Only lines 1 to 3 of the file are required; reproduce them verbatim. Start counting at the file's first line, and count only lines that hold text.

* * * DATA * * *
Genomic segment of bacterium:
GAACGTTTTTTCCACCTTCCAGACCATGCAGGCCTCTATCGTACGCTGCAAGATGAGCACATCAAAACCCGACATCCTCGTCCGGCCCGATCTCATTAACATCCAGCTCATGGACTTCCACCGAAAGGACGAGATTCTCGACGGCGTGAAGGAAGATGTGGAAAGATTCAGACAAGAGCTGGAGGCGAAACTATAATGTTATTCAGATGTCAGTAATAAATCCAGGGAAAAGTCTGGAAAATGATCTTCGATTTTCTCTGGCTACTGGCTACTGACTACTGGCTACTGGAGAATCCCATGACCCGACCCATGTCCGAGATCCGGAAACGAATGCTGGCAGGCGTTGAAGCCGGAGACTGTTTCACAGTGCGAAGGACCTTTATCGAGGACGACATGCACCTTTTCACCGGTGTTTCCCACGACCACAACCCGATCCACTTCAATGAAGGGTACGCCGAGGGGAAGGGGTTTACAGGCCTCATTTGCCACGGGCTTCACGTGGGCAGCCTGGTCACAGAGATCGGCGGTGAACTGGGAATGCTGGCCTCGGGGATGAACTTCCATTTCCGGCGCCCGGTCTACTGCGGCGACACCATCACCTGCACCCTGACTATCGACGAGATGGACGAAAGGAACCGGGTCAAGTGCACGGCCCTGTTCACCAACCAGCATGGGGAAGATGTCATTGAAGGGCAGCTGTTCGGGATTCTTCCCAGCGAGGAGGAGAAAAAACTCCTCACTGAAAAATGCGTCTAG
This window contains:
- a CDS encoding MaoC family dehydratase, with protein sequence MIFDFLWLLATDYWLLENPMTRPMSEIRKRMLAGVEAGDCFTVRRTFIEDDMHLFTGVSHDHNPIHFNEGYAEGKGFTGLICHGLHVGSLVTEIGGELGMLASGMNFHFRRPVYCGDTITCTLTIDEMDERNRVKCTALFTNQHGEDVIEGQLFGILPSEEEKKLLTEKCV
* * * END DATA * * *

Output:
Genomic segment of bacterium:
GAACGTTTTTTCCACCTTCCAGACCATGCAGGCCTCTATCGTACGCTGCAAGATGAGCACATCAAAACCCGACATCCTCGTCCGGCCCGATCTCATTAACATCCAGCTCATGGACTTCCACCGAAAGGACGAGATTCTCGACGGCGTGAAGGAAGATGTGGAAAGATTCAGACAAGAGCTGGAGGCGAAACTATAATGTTATTCAGATGTCAGTAATAAATCCAGGGAAAAGTCTGGAAAATGATCTTCGATTTTCTCTGGCTACTGGCTACTGACTACTGGCTACTGGAGAATCCCATGACCCGACCCATGTCCGAGATCCGGAAACGAATGCTGGCAGGCGTTGAAGCCGGAGACTGTTTCACAGTGCGAAGGACCTTTATCGAGGACGACATGCACCTTTTCACCGGTGTTTCCCACGACCACAACCCGATCCACTTCAATGAAGGGTACGCCGAGGGGAAGGGGTTTACAGGCCTCATTTGCCACGGGCTTCACGTGGGCAGCCTGGTCACAGAGATCGGCGGTGAACTGGGAATGCTGGCCTCGGGGATGAACTTCCATTTCCGGCGCCCGGTCTACTGCGGCGACACCATCACCTGCACCCTGACTATCGACGAGATGGACGAAAGGAACCGGGTCAAGTGCACGGCCCTGTTCACCAACCAGCATGGGGAAGATGTCATTGAAGGGCAGCTGTTCGGGATTCTTCCCAGCGAGGAGGAGAAAAAACTCCTCACTGAAAAATGCGTCTAG
This window contains: